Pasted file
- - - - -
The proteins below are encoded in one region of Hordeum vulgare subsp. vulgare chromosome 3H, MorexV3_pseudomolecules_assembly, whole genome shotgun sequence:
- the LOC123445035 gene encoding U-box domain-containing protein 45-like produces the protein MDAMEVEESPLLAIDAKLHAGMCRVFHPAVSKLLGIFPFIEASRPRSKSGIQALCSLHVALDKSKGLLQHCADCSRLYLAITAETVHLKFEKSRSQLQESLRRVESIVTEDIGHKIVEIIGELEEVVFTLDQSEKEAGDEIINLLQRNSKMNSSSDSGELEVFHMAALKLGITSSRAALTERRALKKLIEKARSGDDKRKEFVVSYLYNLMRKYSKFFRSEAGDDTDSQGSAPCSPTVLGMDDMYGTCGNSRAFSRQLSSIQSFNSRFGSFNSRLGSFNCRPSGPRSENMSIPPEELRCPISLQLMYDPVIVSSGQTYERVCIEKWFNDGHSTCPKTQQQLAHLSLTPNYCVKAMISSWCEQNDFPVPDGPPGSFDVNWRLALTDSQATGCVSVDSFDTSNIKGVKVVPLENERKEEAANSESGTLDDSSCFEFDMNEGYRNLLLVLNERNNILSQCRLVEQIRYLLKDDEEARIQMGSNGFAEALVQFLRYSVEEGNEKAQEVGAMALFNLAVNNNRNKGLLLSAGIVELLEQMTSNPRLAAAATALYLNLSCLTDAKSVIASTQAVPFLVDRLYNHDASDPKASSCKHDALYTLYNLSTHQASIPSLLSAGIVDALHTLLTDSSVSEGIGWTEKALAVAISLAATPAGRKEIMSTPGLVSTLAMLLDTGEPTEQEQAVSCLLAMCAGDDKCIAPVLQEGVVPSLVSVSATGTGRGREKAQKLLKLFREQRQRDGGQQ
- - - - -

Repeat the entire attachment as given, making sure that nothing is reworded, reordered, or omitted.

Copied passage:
The proteins below are encoded in one region of Hordeum vulgare subsp. vulgare chromosome 3H, MorexV3_pseudomolecules_assembly, whole genome shotgun sequence:
- the LOC123445035 gene encoding U-box domain-containing protein 45-like produces the protein MDAMEVEESPLLAIDAKLHAGMCRVFHPAVSKLLGIFPFIEASRPRSKSGIQALCSLHVALDKSKGLLQHCADCSRLYLAITAETVHLKFEKSRSQLQESLRRVESIVTEDIGHKIVEIIGELEEVVFTLDQSEKEAGDEIINLLQRNSKMNSSSDSGELEVFHMAALKLGITSSRAALTERRALKKLIEKARSGDDKRKEFVVSYLYNLMRKYSKFFRSEAGDDTDSQGSAPCSPTVLGMDDMYGTCGNSRAFSRQLSSIQSFNSRFGSFNSRLGSFNCRPSGPRSENMSIPPEELRCPISLQLMYDPVIVSSGQTYERVCIEKWFNDGHSTCPKTQQQLAHLSLTPNYCVKAMISSWCEQNDFPVPDGPPGSFDVNWRLALTDSQATGCVSVDSFDTSNIKGVKVVPLENERKEEAANSESGTLDDSSCFEFDMNEGYRNLLLVLNERNNILSQCRLVEQIRYLLKDDEEARIQMGSNGFAEALVQFLRYSVEEGNEKAQEVGAMALFNLAVNNNRNKGLLLSAGIVELLEQMTSNPRLAAAATALYLNLSCLTDAKSVIASTQAVPFLVDRLYNHDASDPKASSCKHDALYTLYNLSTHQASIPSLLSAGIVDALHTLLTDSSVSEGIGWTEKALAVAISLAATPAGRKEIMSTPGLVSTLAMLLDTGEPTEQEQAVSCLLAMCAGDDKCIAPVLQEGVVPSLVSVSATGTGRGREKAQKLLKLFREQRQRDGGQQ